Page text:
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  • The Contender
    NBC
    by michele

    "In life, everyone gets knocked down. What matters is how fast you get up." That's deep Sly. So opens the premiere episode of NBC's latest reality show, The Contender.

    I must say that I've never understood the fascination with boxing. Most fans and participants probably view the sport as the ultimate mental and physical challenge. I see it as intelligent cockfighting; wrestling without the personality. So why did I watch this show? Because it has heart, or at least that's what hosts Sylvester Stallone and Sugar Ray Leonard have been repeating in the press. (And being Monday night, there was little programming alternative).

    Here's how the show works:
    Sixteen of the most promising professional boxers compete for the dream experience: To fight live at Caesar's Palace in Las Vegas for a million dollars.

    “Who'll have the heart, who'll have the courage, who'll dare to be great?” Who writes these awful lines?!

    The contenders are divided into two teams, uncreatively named "The West Coast" (Death Row) and "The East Coast" (Bad Boy). In each episode, the teams compete in a gut-wrenching physical challenge. The winning team gets to choose which two players fight in the episode's boxing match finale because, in the words of Sugar Ray, “You never choose who your opponents are.” Whoever loses the match goes home with nothing but a dream deferred.

    Sound familiar? That's probably because Executive Producer Mark Burnett recycles the formulas of other reality shows, namely The Apprentice, Survivor, The Biggest Loser, hell, even MTV's Real World vs. Road Rules Challenge. Sure some of those are his shows, but still...

    Hey, which of these guys committed suicide?

    This particular episode's challenge had something to do with moving logs. I apologize for not being more specific, but I made a cup of tea and lost focus. Anyhow, the West Coast - or as Dr. Dre once proclaimed “The Best Coast” - won.

    While it might seem smart to begin with a weak player fighting a weaker player, they decided to have their novice wild child Alfonso Gomez fight the other team's undefeated 21-0 champ Peter Manfredo. Hit ‘em up hard.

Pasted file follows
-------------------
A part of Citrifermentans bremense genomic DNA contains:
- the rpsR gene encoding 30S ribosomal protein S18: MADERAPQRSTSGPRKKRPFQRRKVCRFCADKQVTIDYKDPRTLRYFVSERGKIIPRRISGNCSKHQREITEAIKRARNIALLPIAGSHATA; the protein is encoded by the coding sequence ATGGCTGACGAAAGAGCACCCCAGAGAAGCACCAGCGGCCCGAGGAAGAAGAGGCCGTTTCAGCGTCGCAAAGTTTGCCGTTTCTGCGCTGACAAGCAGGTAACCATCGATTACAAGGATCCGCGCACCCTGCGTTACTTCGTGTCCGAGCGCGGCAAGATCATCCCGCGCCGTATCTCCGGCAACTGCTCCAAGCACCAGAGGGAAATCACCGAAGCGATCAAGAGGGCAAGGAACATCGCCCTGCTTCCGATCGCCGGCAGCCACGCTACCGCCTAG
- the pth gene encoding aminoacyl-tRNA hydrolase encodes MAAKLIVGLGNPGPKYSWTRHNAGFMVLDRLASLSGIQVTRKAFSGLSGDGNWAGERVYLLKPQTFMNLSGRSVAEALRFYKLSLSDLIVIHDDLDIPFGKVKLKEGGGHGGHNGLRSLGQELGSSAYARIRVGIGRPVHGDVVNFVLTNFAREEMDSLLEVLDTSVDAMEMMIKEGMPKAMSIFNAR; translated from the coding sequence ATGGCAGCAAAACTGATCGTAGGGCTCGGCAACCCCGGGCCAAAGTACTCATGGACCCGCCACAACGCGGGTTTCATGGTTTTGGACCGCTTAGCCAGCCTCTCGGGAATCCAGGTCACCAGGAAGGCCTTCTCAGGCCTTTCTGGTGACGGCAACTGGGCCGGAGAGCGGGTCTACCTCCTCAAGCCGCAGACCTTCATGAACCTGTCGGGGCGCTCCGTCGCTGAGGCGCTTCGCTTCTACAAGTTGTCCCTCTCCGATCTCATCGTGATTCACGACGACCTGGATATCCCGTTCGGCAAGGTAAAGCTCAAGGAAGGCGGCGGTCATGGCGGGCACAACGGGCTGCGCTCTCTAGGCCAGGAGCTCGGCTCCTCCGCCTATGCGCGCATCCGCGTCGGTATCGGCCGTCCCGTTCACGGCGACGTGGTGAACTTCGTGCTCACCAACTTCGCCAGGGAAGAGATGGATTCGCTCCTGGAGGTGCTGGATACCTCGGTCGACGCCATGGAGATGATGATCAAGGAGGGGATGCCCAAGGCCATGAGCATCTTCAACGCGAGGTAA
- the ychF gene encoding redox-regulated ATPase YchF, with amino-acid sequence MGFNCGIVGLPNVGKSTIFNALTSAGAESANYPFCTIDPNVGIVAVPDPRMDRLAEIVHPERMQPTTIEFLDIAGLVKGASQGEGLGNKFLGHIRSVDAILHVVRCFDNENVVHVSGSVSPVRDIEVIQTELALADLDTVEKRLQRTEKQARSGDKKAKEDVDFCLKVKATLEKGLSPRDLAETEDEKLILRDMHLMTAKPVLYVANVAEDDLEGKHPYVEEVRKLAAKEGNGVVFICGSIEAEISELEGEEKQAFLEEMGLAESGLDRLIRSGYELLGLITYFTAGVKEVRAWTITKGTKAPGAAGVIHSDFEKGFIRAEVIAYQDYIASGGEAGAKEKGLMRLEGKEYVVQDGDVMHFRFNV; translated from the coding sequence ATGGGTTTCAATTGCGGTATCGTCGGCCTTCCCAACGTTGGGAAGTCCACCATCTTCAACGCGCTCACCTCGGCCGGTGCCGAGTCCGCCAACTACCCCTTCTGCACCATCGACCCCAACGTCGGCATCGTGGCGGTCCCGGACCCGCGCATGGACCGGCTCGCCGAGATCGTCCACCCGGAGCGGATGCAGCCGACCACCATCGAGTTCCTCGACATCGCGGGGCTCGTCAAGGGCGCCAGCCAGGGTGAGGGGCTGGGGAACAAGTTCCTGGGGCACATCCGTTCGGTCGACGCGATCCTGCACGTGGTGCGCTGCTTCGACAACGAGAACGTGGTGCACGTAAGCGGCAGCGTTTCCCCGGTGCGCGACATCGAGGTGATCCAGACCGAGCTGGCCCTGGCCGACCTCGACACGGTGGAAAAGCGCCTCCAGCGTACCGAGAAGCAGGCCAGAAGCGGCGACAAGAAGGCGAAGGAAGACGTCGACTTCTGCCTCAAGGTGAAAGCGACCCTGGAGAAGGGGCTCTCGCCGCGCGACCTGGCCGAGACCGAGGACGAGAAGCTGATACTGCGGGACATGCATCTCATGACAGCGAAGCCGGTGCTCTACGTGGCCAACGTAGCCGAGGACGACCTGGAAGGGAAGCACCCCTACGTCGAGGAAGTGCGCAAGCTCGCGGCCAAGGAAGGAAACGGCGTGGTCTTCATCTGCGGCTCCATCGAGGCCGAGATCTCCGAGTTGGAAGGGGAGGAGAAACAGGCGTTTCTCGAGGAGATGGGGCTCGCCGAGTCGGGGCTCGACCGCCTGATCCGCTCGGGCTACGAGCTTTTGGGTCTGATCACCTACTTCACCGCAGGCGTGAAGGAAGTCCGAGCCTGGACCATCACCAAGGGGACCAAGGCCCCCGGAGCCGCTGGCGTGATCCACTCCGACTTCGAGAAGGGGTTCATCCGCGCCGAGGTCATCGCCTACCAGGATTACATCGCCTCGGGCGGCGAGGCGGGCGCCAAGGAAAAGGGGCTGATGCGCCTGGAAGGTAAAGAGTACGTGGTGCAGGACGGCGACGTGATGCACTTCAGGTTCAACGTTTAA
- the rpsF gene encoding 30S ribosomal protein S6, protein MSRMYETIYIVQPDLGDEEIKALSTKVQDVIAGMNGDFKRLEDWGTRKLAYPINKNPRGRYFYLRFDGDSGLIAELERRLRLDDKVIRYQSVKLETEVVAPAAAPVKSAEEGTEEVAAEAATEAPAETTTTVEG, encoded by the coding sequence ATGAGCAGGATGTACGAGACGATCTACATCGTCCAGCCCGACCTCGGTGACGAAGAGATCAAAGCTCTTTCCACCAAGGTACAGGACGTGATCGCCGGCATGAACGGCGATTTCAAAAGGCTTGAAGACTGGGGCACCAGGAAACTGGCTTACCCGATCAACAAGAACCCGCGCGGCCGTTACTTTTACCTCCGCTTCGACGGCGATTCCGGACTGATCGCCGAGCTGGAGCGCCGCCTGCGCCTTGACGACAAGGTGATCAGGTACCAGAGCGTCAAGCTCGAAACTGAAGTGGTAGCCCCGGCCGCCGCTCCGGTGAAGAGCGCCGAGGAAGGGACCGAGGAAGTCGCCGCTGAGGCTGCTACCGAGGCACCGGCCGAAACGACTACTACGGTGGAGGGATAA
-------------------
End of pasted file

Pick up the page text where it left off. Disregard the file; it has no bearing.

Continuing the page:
To fill time the fifteen minutes of pre-fight time, producers rolled Olympic-inspired family segments, combined with a pointless press conference, the highlight of which was a verbal “East Coast-West Coast” fight. Gotta say, it's not so entertaining to see boxers spar words. Let's keep it purely physical boys.

    And then the fighting began. But first, pan on celebrities in the house!! James Caan! Melanie Griffith! Tim “Santa Clause” Allen! Hey, where's Carl Weathers? He can't be too busy.

    Attempts at making this fight look mild for NBC's housewife demographic were successful, especially with frequent shots of Peter's young wife and child. Nothing like seeing daddy getting beat up. Attempts at making this fight look real for sports aficionados...eh, not as successful. The fight basically consisted of flashy camera work, a few punches, and a moving soundtrack likely scored by John Williams.

    In the end, it was the underdog Alfonso Gomez who emerged as this episode's champ. Because of the housewife factor, it was difficult to tell if his victory was huge or slight. What was clearly conveyed was the heartbroken emotion of “loser” Peter. "I feel like I let everyone down. I've been fighting since I was 5 years old. Where do I go from here?" Geez! And this wasn't even the guy who committed suicide!

    Bottom line: If you gave Million Dollar Baby a thumbs up, you'll likely champion this show too. If you thought Clint's film was bullshit, continue to tune into The Simpsons and ratings-starved Arrested Development. Or just watch one of the other formulaic reality shows.

    The Contender airs on Sundays 8/7.